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Flax seed oil demand grows

Posted on September 7, 2000

Canterbury, New Zealand — Organic farmer David Musgrave has a winner on his hands with flax seed oil, but he can’t get enough farmers to grow the seed.

Photo: Howard Keene, Geraldine farmer David Musgrave cannot get enough organic seed.

From doing everything himself five years ago, he now employs nine full-time people and three or four part-timers in oil production on the family farm at Waihi Bush near Geraldine. About 30,000 litres were produced last year.

Flax seed oil does not come from New Zealand flax as some people think, but from linen flax which produces linseed oil.

“Only the cricket playing nations call it linseed oil, the rest call it flax seed oil,” he says.

But the high-grade oil produced here is far removed from the stuff used to season willow. It tastes good, and is high in blood cholesterol reducing Omega 3 fatty acids. The oil is also claimed to be beneficial for other conditions.

Mr Musgrave started producing flax seed oil after his son’s long standing eczema cleared up soon after he started taking Canadian flax seed oil.

He had returned to the 100ha family farm about 15 years ago, and he now farms in partnership with two sons. The property had been leased out after his father died.

During the time he was away he trained as a pasture agronomist and worked for MAF Research for 13 years. Following that he was a plant breeder with Dalgetys in Timaru.

The move towards organics happened while he was at Dalgetys.

“I was working at proposals for Dalgetys getting into organic grain production just before Wrightsons took over,” he says.

Of the four plant breeders at Dalgetys at the time, three are now involved in organics, while the other is involved in gene technology.

“I could see the market potential for organics. Like most growers I started from an economic point of view, but quickly came to realise when I became involved that the (farming) system was right.”

Kids can play in the orchard

He says the kiwifruit industry was forced into organics as a last ditch survival effort. “But after two or three years they are saying ‘it’s right, why weren’t we doing it years ago. The kids can go and play in the orchard now’.”

In recent years Mr Musgrave has been a consultant to conventional farmers and organic farmers, but is now focusing more and more on helping growers to convert to organics.

But he cannot get enough linseed to satisfy the organic oil production. Every spring he does the rounds of growers in Canterbury to “twist a few arms.” Last year, four new growers came on board, but so far this year it has only been two or three.

“Most of the increase in area is coming from growers on board who are getting more confidence with the crop,” he says.

“Last year we had 25 people growing for us from the North Island to North Otago. This year we are likely to have someone from Southland, but it’s mostly from Canterbury.”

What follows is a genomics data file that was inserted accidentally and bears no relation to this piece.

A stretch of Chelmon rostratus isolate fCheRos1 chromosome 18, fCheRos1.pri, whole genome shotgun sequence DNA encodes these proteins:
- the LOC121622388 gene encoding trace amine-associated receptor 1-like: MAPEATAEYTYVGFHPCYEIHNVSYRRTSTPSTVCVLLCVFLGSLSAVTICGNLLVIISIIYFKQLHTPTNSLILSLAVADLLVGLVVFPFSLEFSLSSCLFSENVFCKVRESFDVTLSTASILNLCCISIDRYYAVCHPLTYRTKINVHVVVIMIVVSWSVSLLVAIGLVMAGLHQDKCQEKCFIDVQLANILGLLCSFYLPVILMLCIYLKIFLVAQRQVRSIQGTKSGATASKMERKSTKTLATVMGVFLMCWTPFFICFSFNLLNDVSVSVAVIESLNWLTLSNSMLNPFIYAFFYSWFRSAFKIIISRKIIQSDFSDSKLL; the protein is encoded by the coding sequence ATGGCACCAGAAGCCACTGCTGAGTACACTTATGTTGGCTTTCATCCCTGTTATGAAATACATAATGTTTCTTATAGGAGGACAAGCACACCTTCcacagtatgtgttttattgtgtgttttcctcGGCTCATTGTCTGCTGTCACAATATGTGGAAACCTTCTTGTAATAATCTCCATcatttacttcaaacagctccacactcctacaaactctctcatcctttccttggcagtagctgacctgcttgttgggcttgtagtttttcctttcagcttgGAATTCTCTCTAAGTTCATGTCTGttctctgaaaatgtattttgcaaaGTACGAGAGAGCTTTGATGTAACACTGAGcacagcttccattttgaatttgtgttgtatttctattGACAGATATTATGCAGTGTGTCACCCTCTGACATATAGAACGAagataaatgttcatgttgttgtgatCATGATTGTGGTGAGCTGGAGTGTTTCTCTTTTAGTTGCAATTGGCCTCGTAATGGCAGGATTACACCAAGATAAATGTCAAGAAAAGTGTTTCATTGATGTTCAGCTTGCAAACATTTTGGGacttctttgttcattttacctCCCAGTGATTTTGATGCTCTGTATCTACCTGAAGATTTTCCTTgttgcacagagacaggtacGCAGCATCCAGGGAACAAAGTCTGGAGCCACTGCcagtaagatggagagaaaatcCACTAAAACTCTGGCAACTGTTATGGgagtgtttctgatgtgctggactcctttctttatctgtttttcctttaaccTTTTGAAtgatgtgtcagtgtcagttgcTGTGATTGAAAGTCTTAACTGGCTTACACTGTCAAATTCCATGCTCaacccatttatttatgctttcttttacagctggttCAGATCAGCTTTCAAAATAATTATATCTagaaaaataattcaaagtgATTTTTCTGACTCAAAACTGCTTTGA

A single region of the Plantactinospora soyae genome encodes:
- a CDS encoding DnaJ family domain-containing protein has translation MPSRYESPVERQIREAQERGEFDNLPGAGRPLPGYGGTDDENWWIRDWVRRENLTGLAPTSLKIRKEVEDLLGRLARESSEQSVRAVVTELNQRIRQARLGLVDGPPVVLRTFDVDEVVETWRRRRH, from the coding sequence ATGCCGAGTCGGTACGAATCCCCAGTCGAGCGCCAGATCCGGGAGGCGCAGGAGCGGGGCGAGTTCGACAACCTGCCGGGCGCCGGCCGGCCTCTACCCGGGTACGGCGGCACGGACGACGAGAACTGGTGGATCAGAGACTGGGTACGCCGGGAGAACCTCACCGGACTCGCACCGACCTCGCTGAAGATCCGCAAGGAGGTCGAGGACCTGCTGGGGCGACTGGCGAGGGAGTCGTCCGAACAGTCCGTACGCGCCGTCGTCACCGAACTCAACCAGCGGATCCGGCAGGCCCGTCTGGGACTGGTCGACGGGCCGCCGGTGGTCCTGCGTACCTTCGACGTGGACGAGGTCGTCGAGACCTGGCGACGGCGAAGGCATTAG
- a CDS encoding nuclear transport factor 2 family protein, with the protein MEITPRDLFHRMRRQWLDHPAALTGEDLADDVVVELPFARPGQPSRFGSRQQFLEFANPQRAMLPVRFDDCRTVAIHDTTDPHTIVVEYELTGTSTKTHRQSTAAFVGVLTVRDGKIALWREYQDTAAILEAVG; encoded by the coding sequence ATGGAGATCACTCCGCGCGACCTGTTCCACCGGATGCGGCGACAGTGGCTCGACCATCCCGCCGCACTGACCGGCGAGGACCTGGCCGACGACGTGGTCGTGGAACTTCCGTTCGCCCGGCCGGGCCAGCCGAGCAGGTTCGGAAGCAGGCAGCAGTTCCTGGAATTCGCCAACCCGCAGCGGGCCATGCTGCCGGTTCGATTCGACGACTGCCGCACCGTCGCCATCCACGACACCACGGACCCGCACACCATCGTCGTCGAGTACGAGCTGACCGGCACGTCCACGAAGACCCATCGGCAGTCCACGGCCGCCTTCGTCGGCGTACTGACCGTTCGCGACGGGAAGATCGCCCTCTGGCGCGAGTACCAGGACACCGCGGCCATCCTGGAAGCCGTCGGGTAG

He says the demand for flax seed oil has gone up nationally without any marketing at all.

When they have surplus, Waihi Bush have exported to Australia, and for the past year they have been exporting to Malaysia.

Good price for conversion grade oil

Mr Musgrave says an attraction for growers is that he has been able to find a market for conversion grade oil, which pays a premium. A farm has conversion status during the three years after it has registered to become organic, but is not certified.

He says growers are paid $700 a tonne for the first year, $900 for the next two years, and $1000 a tonne when they have Bio-Gro or Certenz certification.

The top grower produced 3.2 tonnes a hectare last year. He says linseed is a low-cost crop to grow. Seed costs $35 to $40 a hectare, and then growers only have cultivation and harvesting costs.

Ironically, harvesting linseed grown at Waihi Bush has been problematic. Rainfall is high, and the large number of birds from the 15ha bush on the property give the ripening seed a hard time.

Mr Musgrave believes the flax seed oil, produced in the old stable on the property, is probably the best in the world.

Canterbury growing conditions with hot days and cool nights are particularly good for oils, and he cites Canterbury produced borage and evening primrose oils as internationally top quality.

“The Canadians reject about one-third of their crop just because it doesn’t taste good. We haven’t had to reject any yet.”

Mr Musgrave, who is vice-chairman of the New Zealand Industrial Hemp Association, wants to trial industrial hemp seed oil production when approval is granted for the crop to be grown in New Zealand.

“There’s a demand waiting for a crop to be grown.”

He says hemp oil has essential fatty acids that flax seed oil does not have, and its production would be complementary to flax seed oil.

Copyright © 2000, The Press. All rights reserved.

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